Indulge me this post as I find a way to weave the resignation of Sam Hinkie as general manager of the Philadelphia 76ers with the Villanova Wildcats winning the 2016 college basketball national championship.
The man who urged us to believe in his process of sucking on an NBA basketball floor in order to accumulate better draft picks that would hopefully build the foundation of a championship basketball team, jumped off the cliff last night before he had a chance to be pushed off. It is no big secret that Hinkie’s job — as he knew it — was in jeopardy once the Sixers hired Jerry Colangelo to be their president/overseer. Colangelo had his son Bryan, a former GM in the NBA, on ice, just waiting to be pulled out of the tub to take over the Sixers’ GM job.
In a nutshell, Hinkie was doomed by NBA league executives, who reportedly badgered a young Sixers ownership group for the disgraceful product they were putting out every night, into hiring Colangelo, who I suspect always had it in his mind to clip Hinkie in favor of his kid. Read more »
I was shopping the other night with my kid at Fresh Grocer in West Philly, which is the closest grocery store to where she lives. I like taking Marcy grocery shopping. I like Fresh Grocer — not because it’s a nice store, because it’s not, really. The layout is chaotic as hell; nothing is where you expect it to be. Wherever you park your cart even for just for a moment, just to check how much they’re asking for ground beef this week, you’re instantly in someone’s way. It’s a cultural wonderland, which means it’s chock-full of people with completely oppositional ideas of what constitutes personal space. But I like the foreign students chattering away in different languages while they block your access to the yogurt, and the laconic fish guy with the beard, and the checkout clerks who run the gamut from incredibly cheerful and excited to have a job to openly yawning at you. Plus, free parking! So long as you remember to get your ticket punched.
And I like the way the produce section tries to be all things to all those people, with 10 different varieties of apples, sure, but also lots of different greens and an array of mushrooms and dragon fruit and mangoes and bagged salad mixes and three varieties of bananas. Marcy’s more or less a vegetarian at this point in her life, but her husband is from Kenya, where any veggie that hasn’t been stewed for three hours with canned tomatoes is written off as a loss. It’s interesting to watch Marcy struggle to bridge this gap.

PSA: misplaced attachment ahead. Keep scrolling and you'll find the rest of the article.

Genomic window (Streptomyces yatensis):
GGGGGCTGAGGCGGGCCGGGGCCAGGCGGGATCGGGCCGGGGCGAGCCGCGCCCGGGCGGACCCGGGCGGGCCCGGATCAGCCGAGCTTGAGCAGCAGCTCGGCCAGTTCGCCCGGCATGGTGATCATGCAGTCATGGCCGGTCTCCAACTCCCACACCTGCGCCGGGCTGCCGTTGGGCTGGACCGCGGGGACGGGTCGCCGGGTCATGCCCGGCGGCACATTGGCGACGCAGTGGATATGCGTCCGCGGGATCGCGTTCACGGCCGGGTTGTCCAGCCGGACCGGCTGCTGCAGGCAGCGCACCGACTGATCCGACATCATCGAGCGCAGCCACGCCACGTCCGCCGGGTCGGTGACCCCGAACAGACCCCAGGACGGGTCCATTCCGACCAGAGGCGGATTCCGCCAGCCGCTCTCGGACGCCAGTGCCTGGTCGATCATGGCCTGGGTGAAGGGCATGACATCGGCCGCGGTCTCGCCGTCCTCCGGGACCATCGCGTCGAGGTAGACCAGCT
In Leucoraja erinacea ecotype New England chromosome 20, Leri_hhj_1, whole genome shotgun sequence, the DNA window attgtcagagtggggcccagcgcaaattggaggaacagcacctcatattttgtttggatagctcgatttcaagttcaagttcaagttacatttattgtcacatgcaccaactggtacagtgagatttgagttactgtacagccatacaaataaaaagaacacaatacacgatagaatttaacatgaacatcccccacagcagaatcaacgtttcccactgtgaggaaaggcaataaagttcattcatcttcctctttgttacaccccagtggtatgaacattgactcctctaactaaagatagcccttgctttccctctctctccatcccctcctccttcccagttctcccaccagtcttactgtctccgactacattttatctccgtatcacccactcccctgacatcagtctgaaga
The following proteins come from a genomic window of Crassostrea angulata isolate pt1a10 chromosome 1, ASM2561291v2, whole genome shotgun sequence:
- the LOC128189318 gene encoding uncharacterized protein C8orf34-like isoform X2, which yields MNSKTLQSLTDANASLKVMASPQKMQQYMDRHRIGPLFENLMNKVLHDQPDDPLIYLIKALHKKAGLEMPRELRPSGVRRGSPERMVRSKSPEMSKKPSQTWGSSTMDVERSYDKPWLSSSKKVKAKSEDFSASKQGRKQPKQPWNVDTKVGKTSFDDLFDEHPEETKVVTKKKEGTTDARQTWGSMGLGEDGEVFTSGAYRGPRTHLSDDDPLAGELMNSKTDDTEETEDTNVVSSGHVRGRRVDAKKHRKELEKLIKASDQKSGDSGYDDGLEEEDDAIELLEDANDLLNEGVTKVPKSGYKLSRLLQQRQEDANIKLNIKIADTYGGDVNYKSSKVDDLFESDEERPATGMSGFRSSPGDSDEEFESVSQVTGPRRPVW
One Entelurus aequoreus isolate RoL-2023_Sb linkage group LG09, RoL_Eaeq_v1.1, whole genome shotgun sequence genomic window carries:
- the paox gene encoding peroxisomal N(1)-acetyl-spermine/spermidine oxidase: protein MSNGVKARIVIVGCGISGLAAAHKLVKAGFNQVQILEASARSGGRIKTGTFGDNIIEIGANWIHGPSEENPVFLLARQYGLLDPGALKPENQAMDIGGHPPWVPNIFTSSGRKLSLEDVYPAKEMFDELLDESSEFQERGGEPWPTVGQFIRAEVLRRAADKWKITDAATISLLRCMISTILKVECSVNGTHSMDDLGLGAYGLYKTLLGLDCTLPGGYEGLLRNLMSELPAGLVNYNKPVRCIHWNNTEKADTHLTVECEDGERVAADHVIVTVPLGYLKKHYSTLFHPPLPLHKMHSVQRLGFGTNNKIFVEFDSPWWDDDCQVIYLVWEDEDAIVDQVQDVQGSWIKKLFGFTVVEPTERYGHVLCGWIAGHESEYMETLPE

Which is why our progress through the Fresh Grocer aisles sometimes comes to a halt while she eyes a glistening array of, say, Japanese eggplant and tries to imagine some way, any way, of preparing it that Basil might eat. Which is what she was doing that caused me (once I had found an unobtrusive spot in which to park our cart) to have the leisure to reach up onto the top shelf in the produce section for a small square package of what turned out to be beets. Read more »
At this point, when Donald Trump’s face appears on a screen, I tend to feel nothing.
Sometimes it’s the “Been there, done that” variety of nothing, an unavoidable side effect of a 24-hour election news cycle. Other times, it’s the crushingly cold, “I’m so dead inside” brand of nothing that happens when Donald Trump makes a serious run for the White House. Once, it was almost a peaceful nothing, the kind that sets in right before you walk down the tunnel toward the light.
Either way: sweet, sweet nothing.
Unless, of course, I’m in Mexico when Trump makes his appearance. In that case, I panic a bit. Read more »
I’m approaching that age where it’s time to decide if I want to bring children into this world.
Most days, the answer is yes. I love kids, and for whatever reason — blind optimism, naïveté, Ambien — I believe that the human race is a good one and that we’ll eventually wake up from this fever dream we call election season.